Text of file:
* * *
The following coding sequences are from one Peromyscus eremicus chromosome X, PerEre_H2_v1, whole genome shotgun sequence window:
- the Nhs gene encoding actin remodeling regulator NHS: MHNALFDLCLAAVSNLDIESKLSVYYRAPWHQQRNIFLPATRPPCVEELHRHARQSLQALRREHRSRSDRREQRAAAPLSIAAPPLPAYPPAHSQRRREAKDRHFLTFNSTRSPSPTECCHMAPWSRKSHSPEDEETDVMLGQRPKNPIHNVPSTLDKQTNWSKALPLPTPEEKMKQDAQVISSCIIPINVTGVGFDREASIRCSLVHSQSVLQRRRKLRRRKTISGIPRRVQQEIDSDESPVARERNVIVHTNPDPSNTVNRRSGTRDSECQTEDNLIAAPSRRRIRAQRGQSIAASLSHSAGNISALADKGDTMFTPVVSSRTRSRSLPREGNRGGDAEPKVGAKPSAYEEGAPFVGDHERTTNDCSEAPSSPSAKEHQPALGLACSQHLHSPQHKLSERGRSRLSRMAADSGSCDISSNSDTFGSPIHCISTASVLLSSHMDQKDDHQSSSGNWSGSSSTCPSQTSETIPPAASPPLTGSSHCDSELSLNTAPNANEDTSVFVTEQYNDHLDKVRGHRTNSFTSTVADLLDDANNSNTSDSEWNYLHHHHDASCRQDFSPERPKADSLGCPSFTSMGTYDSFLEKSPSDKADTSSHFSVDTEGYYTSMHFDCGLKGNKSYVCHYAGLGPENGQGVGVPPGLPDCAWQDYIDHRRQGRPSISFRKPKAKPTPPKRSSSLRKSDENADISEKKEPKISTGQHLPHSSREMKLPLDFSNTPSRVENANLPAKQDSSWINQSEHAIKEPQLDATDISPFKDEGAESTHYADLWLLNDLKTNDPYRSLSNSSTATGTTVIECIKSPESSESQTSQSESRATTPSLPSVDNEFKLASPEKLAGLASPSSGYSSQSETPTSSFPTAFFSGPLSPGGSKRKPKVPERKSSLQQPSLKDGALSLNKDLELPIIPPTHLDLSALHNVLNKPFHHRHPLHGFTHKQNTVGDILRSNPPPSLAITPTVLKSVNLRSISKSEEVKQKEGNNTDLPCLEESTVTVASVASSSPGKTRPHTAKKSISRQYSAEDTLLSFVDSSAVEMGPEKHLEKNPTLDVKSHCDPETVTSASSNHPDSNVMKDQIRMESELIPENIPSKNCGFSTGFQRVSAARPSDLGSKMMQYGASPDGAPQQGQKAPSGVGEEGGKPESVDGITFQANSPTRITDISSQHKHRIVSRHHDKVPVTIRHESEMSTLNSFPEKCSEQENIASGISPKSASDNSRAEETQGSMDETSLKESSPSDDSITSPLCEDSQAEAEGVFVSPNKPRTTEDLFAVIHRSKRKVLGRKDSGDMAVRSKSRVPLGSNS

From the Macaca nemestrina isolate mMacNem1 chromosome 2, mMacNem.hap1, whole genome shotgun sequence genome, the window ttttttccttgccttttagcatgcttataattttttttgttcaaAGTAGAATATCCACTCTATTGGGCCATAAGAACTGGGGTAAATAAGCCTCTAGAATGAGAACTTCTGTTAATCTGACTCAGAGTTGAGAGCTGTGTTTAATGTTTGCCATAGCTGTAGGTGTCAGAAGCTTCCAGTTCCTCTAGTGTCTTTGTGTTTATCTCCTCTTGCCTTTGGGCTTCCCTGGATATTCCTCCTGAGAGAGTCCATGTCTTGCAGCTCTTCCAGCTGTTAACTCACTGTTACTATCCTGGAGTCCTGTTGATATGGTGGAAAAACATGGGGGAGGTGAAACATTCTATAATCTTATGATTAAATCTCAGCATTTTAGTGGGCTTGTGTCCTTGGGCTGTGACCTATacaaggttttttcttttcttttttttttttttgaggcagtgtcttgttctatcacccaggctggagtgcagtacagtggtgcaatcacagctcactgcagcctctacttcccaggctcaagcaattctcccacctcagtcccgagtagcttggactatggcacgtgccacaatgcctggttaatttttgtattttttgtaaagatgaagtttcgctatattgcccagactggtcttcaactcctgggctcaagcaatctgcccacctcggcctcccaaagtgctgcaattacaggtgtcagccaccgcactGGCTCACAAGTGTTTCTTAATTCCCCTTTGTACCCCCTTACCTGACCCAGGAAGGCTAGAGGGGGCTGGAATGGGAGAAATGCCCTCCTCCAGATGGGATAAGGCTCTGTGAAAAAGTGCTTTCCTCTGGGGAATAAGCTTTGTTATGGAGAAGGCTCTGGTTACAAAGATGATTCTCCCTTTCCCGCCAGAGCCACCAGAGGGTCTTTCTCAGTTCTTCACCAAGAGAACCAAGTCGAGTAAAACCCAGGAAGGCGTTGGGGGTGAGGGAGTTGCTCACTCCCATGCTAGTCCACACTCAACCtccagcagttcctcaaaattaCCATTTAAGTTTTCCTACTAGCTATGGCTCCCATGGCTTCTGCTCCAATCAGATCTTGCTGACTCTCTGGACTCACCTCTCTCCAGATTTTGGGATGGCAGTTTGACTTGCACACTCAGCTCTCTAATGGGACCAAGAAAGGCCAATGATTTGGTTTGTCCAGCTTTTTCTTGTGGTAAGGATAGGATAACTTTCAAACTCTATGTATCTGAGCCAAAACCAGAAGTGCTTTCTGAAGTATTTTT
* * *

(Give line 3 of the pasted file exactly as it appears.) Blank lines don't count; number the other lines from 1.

From the Macaca nemestrina isolate mMacNem1 chromosome 2, mMacNem.hap1, whole genome shotgun sequence genome, the window ttttttccttgccttttagcatgcttataattttttttgttcaaAGTAGAATATCCACTCTATTGGGCCATAAGAACTGGGGTAAATAAGCCTCTAGAATGAGAACTTCTGTTAATCTGACTCAGAGTTGAGAGCTGTGTTTAATGTTTGCCATAGCTGTAGGTGTCAGAAGCTTCCAGTTCCTCTAGTGTCTTTGTGTTTATCTCCTCTTGCCTTTGGGCTTCCCTGGATATTCCTCCTGAGAGAGTCCATGTCTTGCAGCTCTTCCAGCTGTTAACTCACTGTTACTATCCTGGAGTCCTGTTGATATGGTGGAAAAACATGGGGGAGGTGAAACATTCTATAATCTTATGATTAAATCTCAGCATTTTAGTGGGCTTGTGTCCTTGGGCTGTGACCTATacaaggttttttcttttcttttttttttttttgaggcagtgtcttgttctatcacccaggctggagtgcagtacagtggtgcaatcacagctcactgcagcctctacttcccaggctcaagcaattctcccacctcagtcccgagtagcttggactatggcacgtgccacaatgcctggttaatttttgtattttttgtaaagatgaagtttcgctatattgcccagactggtcttcaactcctgggctcaagcaatctgcccacctcggcctcccaaagtgctgcaattacaggtgtcagccaccgcactGGCTCACAAGTGTTTCTTAATTCCCCTTTGTACCCCCTTACCTGACCCAGGAAGGCTAGAGGGGGCTGGAATGGGAGAAATGCCCTCCTCCAGATGGGATAAGGCTCTGTGAAAAAGTGCTTTCCTCTGGGGAATAAGCTTTGTTATGGAGAAGGCTCTGGTTACAAAGATGATTCTCCCTTTCCCGCCAGAGCCACCAGAGGGTCTTTCTCAGTTCTTCACCAAGAGAACCAAGTCGAGTAAAACCCAGGAAGGCGTTGGGGGTGAGGGAGTTGCTCACTCCCATGCTAGTCCACACTCAACCtccagcagttcctcaaaattaCCATTTAAGTTTTCCTACTAGCTATGGCTCCCATGGCTTCTGCTCCAATCAGATCTTGCTGACTCTCTGGACTCACCTCTCTCCAGATTTTGGGATGGCAGTTTGACTTGCACACTCAGCTCTCTAATGGGACCAAGAAAGGCCAATGATTTGGTTTGTCCAGCTTTTTCTTGTGGTAAGGATAGGATAACTTTCAAACTCTATGTATCTGAGCCAAAACCAGAAGTGCTTTCTGAAGTATTTTT